LOCKHEED MARTIN DELIVERS KEY SOFTWARE, HARDWARE FOR NEW MISSILE WARNING SATELLITE
Sunnyvale, Ca., 01-MAY-06 -- The Lockheed Martin [NYSE: LMT] team developing the Space-Based Infrared System (SBIRS) has successfully delivered a critical payload subsystem and associated software integral to the program's first geosynchronous orbit (GEO) satellite.
SBIRS, with its highly sophisticated scanning and staring sensors, will provide the nation with significantly improved missile warning capabilities and support other missions simultaneously including missile defense, technical intelligence and battlespace characterization.
The software will provide for the effective control and testing of the spacecraft's Pointing and Control Assembly (PCA), both of which were delivered to Northrop Grumman Electronic Systems, Azusa, Calif., for payload integration and testing. The GEO PCA features Lockheed Martin’s patented reaction-less gimbal system, which allows the satellite to rapidly and repeatedly scan an area of interest for infrared activity while not interfering with the satellite’s ability to simultaneously stare at another area.
The completed payload is scheduled to be delivered to Lockheed Martin's facilities in Sunnyvale, Calif., in mid-2007 for final spacecraft assembly, integration and test in preparation for launch in fiscal year 2008.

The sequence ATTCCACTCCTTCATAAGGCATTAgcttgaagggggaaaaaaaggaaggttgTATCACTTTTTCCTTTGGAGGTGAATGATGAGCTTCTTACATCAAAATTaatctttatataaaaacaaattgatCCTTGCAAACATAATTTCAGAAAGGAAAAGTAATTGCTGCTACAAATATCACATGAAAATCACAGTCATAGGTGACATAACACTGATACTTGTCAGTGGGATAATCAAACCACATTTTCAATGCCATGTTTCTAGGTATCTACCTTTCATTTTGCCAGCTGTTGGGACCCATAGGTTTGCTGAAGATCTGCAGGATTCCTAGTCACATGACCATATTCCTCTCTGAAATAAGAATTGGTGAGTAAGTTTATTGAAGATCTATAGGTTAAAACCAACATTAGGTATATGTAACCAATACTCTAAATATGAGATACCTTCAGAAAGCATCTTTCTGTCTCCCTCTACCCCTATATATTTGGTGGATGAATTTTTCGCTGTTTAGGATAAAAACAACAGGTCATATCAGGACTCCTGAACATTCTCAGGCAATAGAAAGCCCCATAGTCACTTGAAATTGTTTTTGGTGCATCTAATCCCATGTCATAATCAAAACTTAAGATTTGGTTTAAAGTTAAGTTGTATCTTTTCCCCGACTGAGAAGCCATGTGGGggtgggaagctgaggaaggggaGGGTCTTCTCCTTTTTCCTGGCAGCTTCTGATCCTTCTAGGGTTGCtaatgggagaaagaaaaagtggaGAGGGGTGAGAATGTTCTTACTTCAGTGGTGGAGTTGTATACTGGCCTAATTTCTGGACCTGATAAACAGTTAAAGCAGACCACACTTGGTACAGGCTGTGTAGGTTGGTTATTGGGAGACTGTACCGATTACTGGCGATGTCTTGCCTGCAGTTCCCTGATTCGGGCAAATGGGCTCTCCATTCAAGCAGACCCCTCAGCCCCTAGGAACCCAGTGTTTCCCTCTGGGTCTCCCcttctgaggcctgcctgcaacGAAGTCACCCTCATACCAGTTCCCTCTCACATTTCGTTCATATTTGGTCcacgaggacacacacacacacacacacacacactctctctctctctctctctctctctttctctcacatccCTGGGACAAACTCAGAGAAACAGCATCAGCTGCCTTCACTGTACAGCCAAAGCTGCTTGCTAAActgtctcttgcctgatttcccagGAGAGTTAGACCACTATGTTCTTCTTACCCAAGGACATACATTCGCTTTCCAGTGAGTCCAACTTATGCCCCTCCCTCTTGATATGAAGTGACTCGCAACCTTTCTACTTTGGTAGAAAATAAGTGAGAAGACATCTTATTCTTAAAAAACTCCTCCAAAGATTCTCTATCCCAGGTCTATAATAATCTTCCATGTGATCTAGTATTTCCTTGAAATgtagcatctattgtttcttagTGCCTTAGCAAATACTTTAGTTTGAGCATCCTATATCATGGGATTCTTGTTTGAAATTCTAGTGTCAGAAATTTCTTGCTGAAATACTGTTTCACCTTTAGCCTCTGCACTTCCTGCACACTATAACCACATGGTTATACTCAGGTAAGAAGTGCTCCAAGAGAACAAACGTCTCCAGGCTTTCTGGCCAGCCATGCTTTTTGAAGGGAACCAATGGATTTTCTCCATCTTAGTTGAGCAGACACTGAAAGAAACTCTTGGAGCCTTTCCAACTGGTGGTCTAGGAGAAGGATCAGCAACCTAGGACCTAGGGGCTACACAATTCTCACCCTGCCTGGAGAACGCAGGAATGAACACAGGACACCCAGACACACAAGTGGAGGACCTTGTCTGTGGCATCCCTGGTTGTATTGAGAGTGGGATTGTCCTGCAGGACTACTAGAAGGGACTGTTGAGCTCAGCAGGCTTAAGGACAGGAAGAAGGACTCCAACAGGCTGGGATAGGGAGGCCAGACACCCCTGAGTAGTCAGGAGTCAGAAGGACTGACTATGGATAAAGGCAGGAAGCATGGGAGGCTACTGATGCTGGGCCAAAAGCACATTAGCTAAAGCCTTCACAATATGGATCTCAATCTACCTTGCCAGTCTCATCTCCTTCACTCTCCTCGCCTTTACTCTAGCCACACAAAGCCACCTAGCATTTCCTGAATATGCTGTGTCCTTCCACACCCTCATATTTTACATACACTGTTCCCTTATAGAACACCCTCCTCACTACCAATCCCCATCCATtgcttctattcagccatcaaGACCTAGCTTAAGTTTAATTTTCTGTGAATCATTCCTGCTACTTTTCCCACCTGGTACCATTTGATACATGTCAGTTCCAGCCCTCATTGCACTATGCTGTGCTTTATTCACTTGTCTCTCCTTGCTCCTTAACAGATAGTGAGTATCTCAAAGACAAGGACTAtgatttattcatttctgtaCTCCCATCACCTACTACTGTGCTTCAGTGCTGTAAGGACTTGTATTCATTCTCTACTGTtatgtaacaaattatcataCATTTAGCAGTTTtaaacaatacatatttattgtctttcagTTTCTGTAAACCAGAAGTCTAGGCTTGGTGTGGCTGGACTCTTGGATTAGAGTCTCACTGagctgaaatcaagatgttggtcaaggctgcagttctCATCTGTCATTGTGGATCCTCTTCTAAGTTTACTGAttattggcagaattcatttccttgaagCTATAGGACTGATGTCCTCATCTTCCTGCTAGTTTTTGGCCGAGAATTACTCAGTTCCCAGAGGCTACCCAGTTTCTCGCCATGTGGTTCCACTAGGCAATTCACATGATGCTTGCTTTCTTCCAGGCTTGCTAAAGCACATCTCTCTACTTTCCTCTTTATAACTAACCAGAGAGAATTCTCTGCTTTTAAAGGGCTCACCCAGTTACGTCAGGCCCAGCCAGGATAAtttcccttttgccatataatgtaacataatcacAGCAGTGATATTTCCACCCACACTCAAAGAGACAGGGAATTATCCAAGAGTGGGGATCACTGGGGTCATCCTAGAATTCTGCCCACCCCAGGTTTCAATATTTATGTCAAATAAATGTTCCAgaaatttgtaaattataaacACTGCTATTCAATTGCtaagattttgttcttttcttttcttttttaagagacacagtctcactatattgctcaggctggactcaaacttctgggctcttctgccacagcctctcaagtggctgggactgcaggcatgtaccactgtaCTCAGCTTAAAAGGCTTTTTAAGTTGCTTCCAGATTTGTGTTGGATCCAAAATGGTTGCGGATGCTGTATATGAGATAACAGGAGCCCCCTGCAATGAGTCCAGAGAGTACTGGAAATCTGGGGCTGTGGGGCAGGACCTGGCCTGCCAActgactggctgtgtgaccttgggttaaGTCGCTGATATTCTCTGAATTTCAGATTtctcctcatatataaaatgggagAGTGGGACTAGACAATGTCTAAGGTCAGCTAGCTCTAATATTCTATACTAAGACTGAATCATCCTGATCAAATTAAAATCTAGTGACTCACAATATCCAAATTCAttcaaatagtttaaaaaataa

The PCA and its associated software are essential to the vital capabilities that SBIRS will provide to the warfighter, said Mark Crowley, Lockheed Martin's SBIRS vice president. The team continues to perform with sustained momentum and a relentless focus on achieving mission success on this critical national program.
Spacecraft Functional Testing Progressing
The team is also in the midst of an important spacecraft test phase at Lockheed Martin's facilities in Sunnyvale, Calif. Known as Spacecraft Functional Testing (SCFT), this major milestone will verify the functional requirements of the GEO spacecraft and further assure that the structure is assembled to specification.
The spacecraft is tested at ambient conditions to verify correct operation of the electrical power, command and data handling, thermal management, guidance navigation and control, communication and propulsion subsystems.
Following successful completion of SCFT, the team will prepare the spacecraft for engineering thermal vacuum testing which will verify the spacecraft performance at temperature extremes greater than those expected during on-orbit operations.
Lockheed Martin is currently under contract to provide two payloads in highly elliptical orbit (HEO) and two GEO satellites, as well as fixed and mobile ground-based assets to receive and process the infrared data. The team has delivered both HEO payloads and is on track to launch the first GEO satellite in fiscal year 2008.